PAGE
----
The Carter administration and the government of Somalia are moving toward an agreement which would allow U.S. military access to Somali ports and airfields as a way to help defend the nearby oil-rich Persian Gulf in an emergency, according to American officials.

Negotiations over access to the strategically located Somali facilities had been deadlocked for many months, mostly over Somali demands for economic and military assistance which at one point would have cost some $2 billion over th e next 10 years, an amount the United States said was out of the question.

A Somali delegatton will arrive in Washington next week to meet with State and Defense Department aides to work out remaining details in a deal which officials here say is likely to involve about $40 million in U.S. military assistance over the next two years.

Though U.S. officials remain cautious about these forthcoming talks with the sometimes mercurial government of President Mohammed Siad Barre, one senior defense official, in an assessment repeated elsewhere in government, said "all the signs look positive."

In the aftermath of the hostage-taking in Iran last November and the Soviet invasion of Afghanistan in December, the administration began seeking access to facilities in three countries bordering on the Indian Ocean -- Oman, Kenya and Somalia. Such facilities could serve as potential staging bases if the United States had to send in large military forces to protect the Gulf and its oilfields.

Agreements have been worked out with Oman and Kenya. But the Somali deal stalled, in part over how much the United States would pay.

There was also, however, considerable concern in some quarters here that an agreement with Somalia could drag the United States into the continuing battle, in the disputed Ogaden desert region, against neighboring Ethiopia, which is backed and armed by the Soviet Union and Cuba.

These concerns have been underlined in recent days by Ethiopian charges that Somalia recently has undertaken a new military offensive with regular army units across the internationally recognized boundary in the Ogaden. The Ethiopian Foreign Ministry, in a statement to diplomats in Addis Ababa and in a press conference here yesterday by embassy charge d'affaires Tesfaye Demeke, said that there is a limit to Ethiopia's restraint, and suggested that its military forces may cross into Somalia if the Ogaden struggle continues.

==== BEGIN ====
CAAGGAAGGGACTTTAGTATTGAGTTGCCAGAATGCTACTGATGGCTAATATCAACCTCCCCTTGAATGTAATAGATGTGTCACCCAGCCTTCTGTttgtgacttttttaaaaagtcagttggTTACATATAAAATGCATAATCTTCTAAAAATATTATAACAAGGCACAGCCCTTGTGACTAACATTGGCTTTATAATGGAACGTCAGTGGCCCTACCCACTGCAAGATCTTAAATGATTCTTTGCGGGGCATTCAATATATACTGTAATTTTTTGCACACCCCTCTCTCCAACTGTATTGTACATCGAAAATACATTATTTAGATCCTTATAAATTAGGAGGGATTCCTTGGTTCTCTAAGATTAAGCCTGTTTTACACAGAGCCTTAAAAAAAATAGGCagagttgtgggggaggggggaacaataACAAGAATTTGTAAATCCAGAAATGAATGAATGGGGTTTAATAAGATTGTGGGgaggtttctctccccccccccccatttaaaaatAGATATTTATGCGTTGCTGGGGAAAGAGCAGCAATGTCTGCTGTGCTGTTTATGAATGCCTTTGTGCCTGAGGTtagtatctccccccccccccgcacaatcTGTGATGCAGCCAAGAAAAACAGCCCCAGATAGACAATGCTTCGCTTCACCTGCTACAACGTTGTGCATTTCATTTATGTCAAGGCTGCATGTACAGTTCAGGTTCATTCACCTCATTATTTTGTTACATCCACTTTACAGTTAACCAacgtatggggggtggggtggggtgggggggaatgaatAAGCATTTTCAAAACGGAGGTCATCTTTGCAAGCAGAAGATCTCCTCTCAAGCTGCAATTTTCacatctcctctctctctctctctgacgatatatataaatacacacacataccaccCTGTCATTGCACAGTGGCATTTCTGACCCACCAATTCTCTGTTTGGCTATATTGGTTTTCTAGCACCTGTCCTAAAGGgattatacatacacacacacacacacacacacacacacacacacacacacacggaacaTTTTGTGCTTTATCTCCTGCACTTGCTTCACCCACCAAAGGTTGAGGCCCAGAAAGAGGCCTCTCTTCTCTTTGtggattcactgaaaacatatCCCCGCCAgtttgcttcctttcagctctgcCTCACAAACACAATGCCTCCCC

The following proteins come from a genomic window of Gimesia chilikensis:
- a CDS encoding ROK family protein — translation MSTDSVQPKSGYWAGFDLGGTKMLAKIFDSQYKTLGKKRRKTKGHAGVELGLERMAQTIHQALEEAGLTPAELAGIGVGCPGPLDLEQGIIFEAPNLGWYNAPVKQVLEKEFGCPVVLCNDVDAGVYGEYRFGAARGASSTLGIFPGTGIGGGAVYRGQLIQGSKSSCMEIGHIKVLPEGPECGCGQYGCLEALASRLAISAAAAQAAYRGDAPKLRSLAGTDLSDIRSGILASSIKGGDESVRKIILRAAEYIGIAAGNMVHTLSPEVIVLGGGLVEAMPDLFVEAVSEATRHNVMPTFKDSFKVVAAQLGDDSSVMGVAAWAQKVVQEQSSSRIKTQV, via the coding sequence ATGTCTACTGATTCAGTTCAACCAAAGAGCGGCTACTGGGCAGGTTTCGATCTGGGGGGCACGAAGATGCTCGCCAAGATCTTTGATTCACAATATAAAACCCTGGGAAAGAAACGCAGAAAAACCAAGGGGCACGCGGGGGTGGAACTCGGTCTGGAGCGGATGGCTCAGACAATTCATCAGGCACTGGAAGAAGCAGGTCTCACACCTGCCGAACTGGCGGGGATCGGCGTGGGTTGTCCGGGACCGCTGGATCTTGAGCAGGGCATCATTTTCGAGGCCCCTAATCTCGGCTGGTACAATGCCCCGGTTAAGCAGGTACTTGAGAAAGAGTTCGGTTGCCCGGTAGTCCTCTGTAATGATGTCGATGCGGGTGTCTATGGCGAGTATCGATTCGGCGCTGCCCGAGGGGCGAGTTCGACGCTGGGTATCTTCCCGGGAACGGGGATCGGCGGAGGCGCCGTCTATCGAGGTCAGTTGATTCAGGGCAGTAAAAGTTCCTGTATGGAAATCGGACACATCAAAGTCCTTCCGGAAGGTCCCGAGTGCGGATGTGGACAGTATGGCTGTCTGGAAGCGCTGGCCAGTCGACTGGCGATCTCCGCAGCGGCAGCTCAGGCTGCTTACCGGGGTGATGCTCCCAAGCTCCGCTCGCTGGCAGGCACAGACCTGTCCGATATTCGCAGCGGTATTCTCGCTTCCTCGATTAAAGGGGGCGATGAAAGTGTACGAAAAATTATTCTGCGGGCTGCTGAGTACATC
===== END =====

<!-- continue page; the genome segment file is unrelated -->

Ethiopia has also dispatched "urgent" statements to the United Nations, Organization of African Unity and the Cuban government, in its capacity as head of the nonaligned movement, charging that Somalia "aggression" with support of "international imperialism" is a threat to peace.

U.S. officials said there have been reports of multi-battalion action by Somali regulars in the Orgaden in recent weeks, but that now it is reported to be on the wane.

In an effort to minimize Washington's potential involvement in the continuing somali-Ethiopian strugle, the U.S. military assistance to Somalia will be in the form of credit in purchase equipment and " defensive" arms such as antiaircraft missiles, according to official sources.

Though Somalia is some 1,300 miles from the Gulf (closer than Kenya but farther than Oman), the facilities there are the most impressive and important of the three. This is because of the 15,000-foot concrete runway plus aircraft hangars and port facilities at Berbera that the Soviet Union built in Somalia before it was thrown out in 1977 by Barre.

Furthermore, Somalia is close to Saudi Arabia, the most vital oil resource in the region, and so a U.S. presence is viewed as especially important.

Faced with heavy Somali demands, the administration previously adopted a take-it-or-leave-it stance with Somalia with respect to the terms of the U.S. proposal. While some give may be required for a formal agreement, officials claim the Somalis have dropped their demands for huge amounts of aid and are not insisting on a defense pact with the United States or that this county back Somali claims in the Ogaden. The Somalis, U.S. officials say, now report there are only a few problems remaining and they can be solved quickly.

Aside from the forthcoming military aid package, the United States is providing $11 million in development aid and $50 million in refugee assistance to Somalia this year and has another $13 million $37 million, respectively, budgeted for next year.